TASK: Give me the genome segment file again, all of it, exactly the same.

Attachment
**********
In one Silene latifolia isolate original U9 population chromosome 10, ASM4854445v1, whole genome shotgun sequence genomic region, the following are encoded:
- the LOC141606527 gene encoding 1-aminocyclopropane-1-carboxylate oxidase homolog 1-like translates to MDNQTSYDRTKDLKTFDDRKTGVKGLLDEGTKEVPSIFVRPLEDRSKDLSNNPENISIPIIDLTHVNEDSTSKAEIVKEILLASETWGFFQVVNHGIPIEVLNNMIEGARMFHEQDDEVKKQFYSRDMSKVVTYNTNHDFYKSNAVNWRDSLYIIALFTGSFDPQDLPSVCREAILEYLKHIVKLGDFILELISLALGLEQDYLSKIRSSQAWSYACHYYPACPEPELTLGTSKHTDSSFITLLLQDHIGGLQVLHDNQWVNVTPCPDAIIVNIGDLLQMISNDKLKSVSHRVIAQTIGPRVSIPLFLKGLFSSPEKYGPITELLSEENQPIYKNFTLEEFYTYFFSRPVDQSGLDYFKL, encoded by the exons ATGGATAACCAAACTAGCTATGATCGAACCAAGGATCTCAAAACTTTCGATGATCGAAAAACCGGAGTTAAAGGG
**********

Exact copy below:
In one Silene latifolia isolate original U9 population chromosome 10, ASM4854445v1, whole genome shotgun sequence genomic region, the following are encoded:
- the LOC141606527 gene encoding 1-aminocyclopropane-1-carboxylate oxidase homolog 1-like translates to MDNQTSYDRTKDLKTFDDRKTGVKGLLDEGTKEVPSIFVRPLEDRSKDLSNNPENISIPIIDLTHVNEDSTSKAEIVKEILLASETWGFFQVVNHGIPIEVLNNMIEGARMFHEQDDEVKKQFYSRDMSKVVTYNTNHDFYKSNAVNWRDSLYIIALFTGSFDPQDLPSVCREAILEYLKHIVKLGDFILELISLALGLEQDYLSKIRSSQAWSYACHYYPACPEPELTLGTSKHTDSSFITLLLQDHIGGLQVLHDNQWVNVTPCPDAIIVNIGDLLQMISNDKLKSVSHRVIAQTIGPRVSIPLFLKGLFSSPEKYGPITELLSEENQPIYKNFTLEEFYTYFFSRPVDQSGLDYFKL, encoded by the exons ATGGATAACCAAACTAGCTATGATCGAACCAAGGATCTCAAAACTTTCGATGATCGAAAAACCGGAGTTAAAGGG